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Eating well for older people

Te kainga pai mā ngā pēperekōu

older eatingEating well is important for everyone, but it's even more important as you get older.

Eating well can help boost your energy levels, help improve your mental sharpness and increase your resistance to illness. Along with keeping active, eating well can help you to continue living independently and enjoy a good quality of life.

Healthy weight in old age

A healthy weight from your late 60s onwards is higher than what might have been considered ideal when you were younger. We know that you do not need to worry about being slightly overweight as long as you maintain your weight at a constant level. But being underweight or very overweight is not good for your health.

If you're worried about your weight, or you've noticed that your clothes have become looser or tighter, talk to your general practice team.

Tips for eating well in old age

Have regular meals and snacks

Having regular meals will help to maintain your energy levels throughout the day. If you're underweight or have a small appetite, it's a good idea to also have a small nutritious snack between meals. Nutritious snack options include:

Choose a variety of healthy foods

This is the best way to make sure you get all the nutrients your body needs to stay healthy. Have food from all the main food groups every day:

Enjoy calcium-rich foods every day

Calcium-rich foods can help keep your bones strong and healthy and reduce your risk of osteoporosis (a condition that causes your bones to be thinner and weaker than normal).

Aim to have four or more servings of calcium-rich food a day. Calcium-rich foods include dairy products such as milk, cheese and yoghurt. Good non-dairy options include calcium-enriched plant milk (at least 120 mg of calcium per 100 ml), tofu, some green vegetables, nuts and whole canned fish with soft edible bones such as sardines and salmon.

Include a protein-rich food at every meal

Protein helps to keep your muscles and bones strong and healthy. Compared to younger people, older people need more protein. This is because as you age your body becomes less efficient at processing protein.

Meat, chicken, seafood, eggs and dairy foods are good sources of protein but plant sources such as nuts, seeds, tofu, legumes (lentils, chickpeas, kidney beans and soybeans) are also good.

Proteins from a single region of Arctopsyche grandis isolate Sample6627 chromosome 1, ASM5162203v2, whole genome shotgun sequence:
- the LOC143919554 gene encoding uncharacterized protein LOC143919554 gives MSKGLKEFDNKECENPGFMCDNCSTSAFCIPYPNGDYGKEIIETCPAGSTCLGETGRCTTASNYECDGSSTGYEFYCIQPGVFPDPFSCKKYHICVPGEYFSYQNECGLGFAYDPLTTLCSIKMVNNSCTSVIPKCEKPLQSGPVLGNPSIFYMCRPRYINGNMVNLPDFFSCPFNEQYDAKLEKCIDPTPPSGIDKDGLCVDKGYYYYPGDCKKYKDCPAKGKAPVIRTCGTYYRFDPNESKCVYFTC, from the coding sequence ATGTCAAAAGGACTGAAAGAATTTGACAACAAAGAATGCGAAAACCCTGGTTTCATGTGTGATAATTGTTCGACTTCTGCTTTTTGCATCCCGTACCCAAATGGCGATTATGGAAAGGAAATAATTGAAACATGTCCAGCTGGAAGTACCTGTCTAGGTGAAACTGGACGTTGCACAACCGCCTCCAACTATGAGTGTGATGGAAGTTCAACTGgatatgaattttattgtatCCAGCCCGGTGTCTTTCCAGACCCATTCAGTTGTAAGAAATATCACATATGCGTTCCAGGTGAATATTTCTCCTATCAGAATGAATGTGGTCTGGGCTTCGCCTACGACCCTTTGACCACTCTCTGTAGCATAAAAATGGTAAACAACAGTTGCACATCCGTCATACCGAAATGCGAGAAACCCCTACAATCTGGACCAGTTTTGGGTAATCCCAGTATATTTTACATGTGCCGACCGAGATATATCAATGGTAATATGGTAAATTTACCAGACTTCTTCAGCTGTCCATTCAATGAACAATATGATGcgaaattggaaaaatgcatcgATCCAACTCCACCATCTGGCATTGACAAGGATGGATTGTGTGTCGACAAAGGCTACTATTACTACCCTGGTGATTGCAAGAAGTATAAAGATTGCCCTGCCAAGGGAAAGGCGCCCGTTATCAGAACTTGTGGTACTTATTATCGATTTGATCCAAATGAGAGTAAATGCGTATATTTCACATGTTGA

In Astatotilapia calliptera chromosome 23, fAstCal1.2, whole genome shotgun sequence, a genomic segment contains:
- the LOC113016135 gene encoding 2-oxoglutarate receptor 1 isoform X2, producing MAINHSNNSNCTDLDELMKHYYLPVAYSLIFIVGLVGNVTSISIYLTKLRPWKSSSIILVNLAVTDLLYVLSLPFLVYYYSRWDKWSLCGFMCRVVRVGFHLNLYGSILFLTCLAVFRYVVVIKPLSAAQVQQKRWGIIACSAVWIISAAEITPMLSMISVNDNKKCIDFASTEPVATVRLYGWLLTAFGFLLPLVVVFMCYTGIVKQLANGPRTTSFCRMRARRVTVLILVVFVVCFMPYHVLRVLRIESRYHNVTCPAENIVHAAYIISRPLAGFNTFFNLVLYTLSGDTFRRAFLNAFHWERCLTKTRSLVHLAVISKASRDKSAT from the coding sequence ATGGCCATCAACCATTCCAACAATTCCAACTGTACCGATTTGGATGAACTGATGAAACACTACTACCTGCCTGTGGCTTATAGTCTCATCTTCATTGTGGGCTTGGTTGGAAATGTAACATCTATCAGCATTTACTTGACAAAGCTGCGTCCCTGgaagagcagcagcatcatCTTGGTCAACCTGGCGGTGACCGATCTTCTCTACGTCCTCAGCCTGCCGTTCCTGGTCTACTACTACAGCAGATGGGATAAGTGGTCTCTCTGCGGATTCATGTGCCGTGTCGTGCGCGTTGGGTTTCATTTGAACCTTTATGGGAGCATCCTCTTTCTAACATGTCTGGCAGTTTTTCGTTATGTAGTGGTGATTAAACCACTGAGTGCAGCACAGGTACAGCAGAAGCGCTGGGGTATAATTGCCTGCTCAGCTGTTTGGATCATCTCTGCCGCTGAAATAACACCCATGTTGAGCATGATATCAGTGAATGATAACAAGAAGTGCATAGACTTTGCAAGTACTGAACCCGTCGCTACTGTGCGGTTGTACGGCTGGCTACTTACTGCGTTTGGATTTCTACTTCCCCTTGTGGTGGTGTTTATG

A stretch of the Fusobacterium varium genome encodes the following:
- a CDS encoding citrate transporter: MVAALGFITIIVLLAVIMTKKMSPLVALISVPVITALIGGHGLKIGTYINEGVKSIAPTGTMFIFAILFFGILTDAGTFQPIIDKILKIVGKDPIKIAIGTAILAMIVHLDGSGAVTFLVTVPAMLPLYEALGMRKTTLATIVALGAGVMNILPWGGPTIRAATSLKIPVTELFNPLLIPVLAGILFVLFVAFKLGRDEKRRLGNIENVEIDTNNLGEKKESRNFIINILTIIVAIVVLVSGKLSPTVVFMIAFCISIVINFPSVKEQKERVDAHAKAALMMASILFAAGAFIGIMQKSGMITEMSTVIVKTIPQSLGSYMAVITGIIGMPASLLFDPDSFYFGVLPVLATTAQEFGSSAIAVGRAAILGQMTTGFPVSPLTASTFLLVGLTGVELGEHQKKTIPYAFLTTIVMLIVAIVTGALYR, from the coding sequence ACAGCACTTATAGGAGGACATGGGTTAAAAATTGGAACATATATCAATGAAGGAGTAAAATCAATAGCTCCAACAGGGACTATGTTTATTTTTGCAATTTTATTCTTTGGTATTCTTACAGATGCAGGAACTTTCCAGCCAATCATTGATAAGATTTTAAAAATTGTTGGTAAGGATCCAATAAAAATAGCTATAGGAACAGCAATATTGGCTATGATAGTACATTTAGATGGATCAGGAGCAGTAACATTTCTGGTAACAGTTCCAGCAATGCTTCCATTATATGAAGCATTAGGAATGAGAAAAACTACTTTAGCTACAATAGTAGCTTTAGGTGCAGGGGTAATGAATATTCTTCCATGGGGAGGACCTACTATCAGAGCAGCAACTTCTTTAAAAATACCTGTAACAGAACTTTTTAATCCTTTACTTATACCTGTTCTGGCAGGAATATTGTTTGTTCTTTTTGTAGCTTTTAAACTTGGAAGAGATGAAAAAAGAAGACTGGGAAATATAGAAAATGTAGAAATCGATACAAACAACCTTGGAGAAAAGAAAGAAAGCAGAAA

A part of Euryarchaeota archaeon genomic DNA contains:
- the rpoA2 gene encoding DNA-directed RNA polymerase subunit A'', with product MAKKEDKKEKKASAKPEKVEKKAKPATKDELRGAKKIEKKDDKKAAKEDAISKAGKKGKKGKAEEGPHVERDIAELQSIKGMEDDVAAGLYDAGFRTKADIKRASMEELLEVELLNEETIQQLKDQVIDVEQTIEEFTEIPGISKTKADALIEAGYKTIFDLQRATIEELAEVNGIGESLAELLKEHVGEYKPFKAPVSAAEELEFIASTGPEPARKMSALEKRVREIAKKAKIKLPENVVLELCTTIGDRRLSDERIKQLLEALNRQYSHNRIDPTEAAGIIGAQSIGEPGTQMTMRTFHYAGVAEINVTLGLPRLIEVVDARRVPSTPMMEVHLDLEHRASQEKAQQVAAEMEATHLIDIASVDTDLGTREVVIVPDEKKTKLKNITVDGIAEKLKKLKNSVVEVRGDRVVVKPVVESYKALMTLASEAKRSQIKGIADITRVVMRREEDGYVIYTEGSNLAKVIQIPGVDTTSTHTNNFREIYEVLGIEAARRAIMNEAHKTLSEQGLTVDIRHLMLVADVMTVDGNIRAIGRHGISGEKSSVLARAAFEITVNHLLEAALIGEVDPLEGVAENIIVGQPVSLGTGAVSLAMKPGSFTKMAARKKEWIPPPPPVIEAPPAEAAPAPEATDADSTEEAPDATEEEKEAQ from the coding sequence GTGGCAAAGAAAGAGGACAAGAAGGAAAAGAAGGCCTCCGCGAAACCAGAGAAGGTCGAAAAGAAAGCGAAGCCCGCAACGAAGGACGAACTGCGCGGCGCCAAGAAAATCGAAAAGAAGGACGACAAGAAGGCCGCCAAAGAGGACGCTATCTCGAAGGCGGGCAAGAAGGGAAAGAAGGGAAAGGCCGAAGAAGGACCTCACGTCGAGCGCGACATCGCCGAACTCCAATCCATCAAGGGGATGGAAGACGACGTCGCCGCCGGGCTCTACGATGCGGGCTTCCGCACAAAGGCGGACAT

If you do not like or cannot tolerate cow’s milk, soy milk is a good option. Other plant milks such as almond milk and rice milk contain very little protein.

Drink plenty of fluids

Drink at least eight cups of fluid a day. You may need more if the weather is hot and humid, you're doing a lot of physical activity or you have constipation or diarrhoea. Suitable fluids include water, milk, tea, coffee and soup. If you're underweight, it's a good idea to have nutritious drinks such as milky drinks or soup instead of water, tea or black coffee (which have few calories and no nutritional value).

If you find getting up during the night to go to the toilet is a problem, try having most of your fluid earlier in the day.

See How to get enough to drink for more information.

Go easy on alcohol

As you get older, your body’s ability to handle alcohol changes and you may need to limit how much you drink or not drink at all. Read more in Alcohol & older people.

If you drink alcohol, follow national guidelines on how much to drink safely.

If you're having trouble stopping or cutting back on alcohol, talk to your general practice team.

Have a quick easy meal when you do not feel like cooking

There may be times when you do not feel like cooking, especially if you live alone. You may be tired or just not interested in cooking. See Quick easy meals for suggestions for nutritious, inexpensive meals that are quick and easy to prepare.

Eat with others

Food and eating are part of social life, which also contributes to good health. You may enjoy a meal more if you eat with others, so take advantage of opportunities to share meals with whānau (family), friends and social groups.

Ask for help

If you're finding it difficult to eat well or manage your weight, talk to your general practice team. They may refer you to a dietitian, Meals on Wheels or Puāwai-Kai.

  HealthInfo recommends the following pages

On the next page: Meals on Wheels

Written by HealthInfo clinical advisers. Last reviewed October 2022.


See also:

Quick easy meals

Shopping and cooking for one

Page reference: 45172

Review key: HIEWO-31470